The James Webb Telescope reveals the composition of a protoplanetary disk

      -      FR  -  EN
The MIRI spectrum of the star J160532. The emission lines of benzene (C6H6), dia
The MIRI spectrum of the star J160532. The emission lines of benzene (C6H6), diacetylene (C4H2) and carbon dioxide (CO2) appear as narrow peaks in the spectrum. Acetylene is so abundant that it produces two broad bumps in the spectrum. This indicates the predominance of hydrocarbons in the disk. The emission of water, commonly observed in other disks, is weak or absent. Benoît Tabone/MINDS consortium/NASA/ESA
  • Young stars are surrounded by disks of material where future planets are born.



  • The James Webb telescope has revealed the chemical composition of the disk of the star J160532, rich in hydrocarbons.



  • Observations in recent years have shown that rocky exoplanets are very abundant around "light" stars like J160532.




An international research team involving scientists from CNRS, Université Paris-Saclay and CEA, supported by CNES, has just revealed the chemical composition of a disk of matter rotating around a young star, where new planets are forming. Surprisingly, this disk is rich in hydrocarbons, two molecules of this family having even been detected for the first time in a disk. These results, published on May 11 in the journal Nature Astronomy, were obtained with the MIRI instrument developed by a consortium of laboratories in Europe 1 and the United States.

1 Under the project management of CEA and the project management of CNES, several French laboratories played a key role in providing the MIRI imager: The Astrophysics, Instrumentation, Modeling Laboratory (CEA/CNRS/Université Paris Cité), the Space Astrophysics Institute (CNRS/Université Paris-Saclay), the Laboratory for Space Studies and Instrumentation in Astrophysics (Observatoire de Paris-PSL/CNRS/Sorbonne Université/Université Paris Cité), the Marseille Astrophysics Laboratory (CNRS/Aix Marseille Université).

This is where planets are born, in the heart of the dust and gas disks that form around a young star after its birth. Matter clumps together to form "protoplanets" that continue to grow by collecting material they encounter in the disk. But the knowledge on this process remains limited.

Among the mysteries that still surround protoplanetary disks, scientists from 11 European countries 1 gathered in the MINDS(MIRI mid- Infrared Disk Survey) consortium have just partially lifted the veil on their chemical composition. Observations of the very young star J160532 2 and its disk, carried out with the James Webb Space Telescope, have revealed surprisingly abundant hydrocarbons. Some are even detected for the first time in a disk.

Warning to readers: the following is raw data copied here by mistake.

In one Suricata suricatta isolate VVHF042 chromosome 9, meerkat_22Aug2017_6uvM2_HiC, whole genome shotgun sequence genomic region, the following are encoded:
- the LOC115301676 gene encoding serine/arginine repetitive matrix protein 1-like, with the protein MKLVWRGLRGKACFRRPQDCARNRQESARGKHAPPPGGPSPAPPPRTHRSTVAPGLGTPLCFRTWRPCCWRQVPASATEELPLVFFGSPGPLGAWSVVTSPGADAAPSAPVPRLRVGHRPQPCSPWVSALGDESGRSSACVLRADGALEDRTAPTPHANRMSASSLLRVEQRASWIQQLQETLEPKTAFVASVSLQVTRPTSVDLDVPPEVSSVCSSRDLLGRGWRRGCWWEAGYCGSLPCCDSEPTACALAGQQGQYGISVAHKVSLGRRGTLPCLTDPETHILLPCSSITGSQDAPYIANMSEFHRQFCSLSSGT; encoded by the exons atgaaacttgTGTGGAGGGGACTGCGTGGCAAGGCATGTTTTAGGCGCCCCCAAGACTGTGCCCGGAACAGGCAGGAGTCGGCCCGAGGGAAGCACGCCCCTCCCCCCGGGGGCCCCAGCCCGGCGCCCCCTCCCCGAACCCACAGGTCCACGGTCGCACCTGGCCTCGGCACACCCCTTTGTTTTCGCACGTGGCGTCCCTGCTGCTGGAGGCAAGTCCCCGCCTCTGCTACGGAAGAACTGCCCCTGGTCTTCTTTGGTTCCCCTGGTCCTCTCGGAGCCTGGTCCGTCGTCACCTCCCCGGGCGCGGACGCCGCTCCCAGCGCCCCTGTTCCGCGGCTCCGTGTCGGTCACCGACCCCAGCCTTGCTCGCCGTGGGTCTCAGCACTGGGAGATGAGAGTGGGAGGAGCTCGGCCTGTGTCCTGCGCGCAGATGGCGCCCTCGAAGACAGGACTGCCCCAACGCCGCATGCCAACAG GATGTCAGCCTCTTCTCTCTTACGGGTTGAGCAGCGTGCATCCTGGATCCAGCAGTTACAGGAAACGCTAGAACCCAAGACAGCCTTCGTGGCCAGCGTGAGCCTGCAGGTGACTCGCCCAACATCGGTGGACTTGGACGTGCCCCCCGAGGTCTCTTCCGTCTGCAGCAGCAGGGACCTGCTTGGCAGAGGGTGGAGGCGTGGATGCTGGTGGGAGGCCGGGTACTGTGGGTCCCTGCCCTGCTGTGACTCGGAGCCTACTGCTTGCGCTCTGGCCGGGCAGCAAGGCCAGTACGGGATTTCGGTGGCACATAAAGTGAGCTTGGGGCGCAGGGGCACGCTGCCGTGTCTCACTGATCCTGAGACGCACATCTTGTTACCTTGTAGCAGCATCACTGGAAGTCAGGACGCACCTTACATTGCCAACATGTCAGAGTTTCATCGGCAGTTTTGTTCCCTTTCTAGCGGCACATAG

The research team relied for that on the MIRI spectrometer of the telescope. By dissecting the infrared light emitted by the gas in the disk of J160532, the instrument revealed a very large amount of acetylene (C2H2), a simple and highly reactive hydrocarbon molecule. The discovery of previously unknown molecules in protoplanetary disks also created a surprise: two other hydrocarbons, benzene (C6H6) and diacetylene (C4H#x2) have indeed been identified.

Thus, the J160532 disk appears to be extremely rich in carbon molecules in the form of gas, with very little water and carbon dioxide, whereas these two oxygen-containing molecules are regularly detected in other disks. The authors of this study propose the hypothesis that the solid carbon in the disk J160532 would have passed to the gas state because of the intense activity of the young star. This would imply that the rocky planets formed from the dust grains of the disk should have a mineral composition poor in carbon, just like the Earth. On the contrary, the gaseous planets should be rich in carbon.

The consortium had chosen to focus on J160532 because of its low mass, about five to ten times lower than that of the Sun. Indeed, the observations of these last years have shown that rocky exoplanets are very abundant around these "light" stars. These exoplanets often form in the habitable zone of their star as shown by the famous Trappist-1 exoplanet system.

These results are a first glimpse of the potential of the James Webb Space Telescope to learn about the physical and chemical conditions that prevail during planet formation. Scientists now want to study the full diversity of protoplanetary disks to understand how the same physical processes that operate in all disks lead to the different types of planets observed in the Universe, including those in our Solar System.

1 In France, this research involved scientists from the Institute of Space Astrophysics (CNRS/University of Paris-Saclay), the Astrophysics, Instrumentation, Modeling Laboratory (CNRS/CEA/Université Paris Cité), the Laboratory ofétudes du rayonnement et de la matière en astrophysique et atmosphères (Observatoire de Paris - PSL/CNRS/Sorbonne Université/Université de Cergy-Pontoise) and the Laboratoire de météorologie dynamique (CNRS/ENS-PSL/École polytechnique/Sorbonne Université), as well as financial support from CNES.

2 J160532 was formed about three million years ago, against more than four billion for the Sun as a comparison.

Bibliography

A rich hydrocarbon chemistry and high C to O ratio in the inner disk around a very low-mass star. Tabone et al. Nature Astronomy, May 11, 2023. DOI:10.1038/s41550’023 -01965-3

The CNRS Foundation

To support and develop research at the highest level.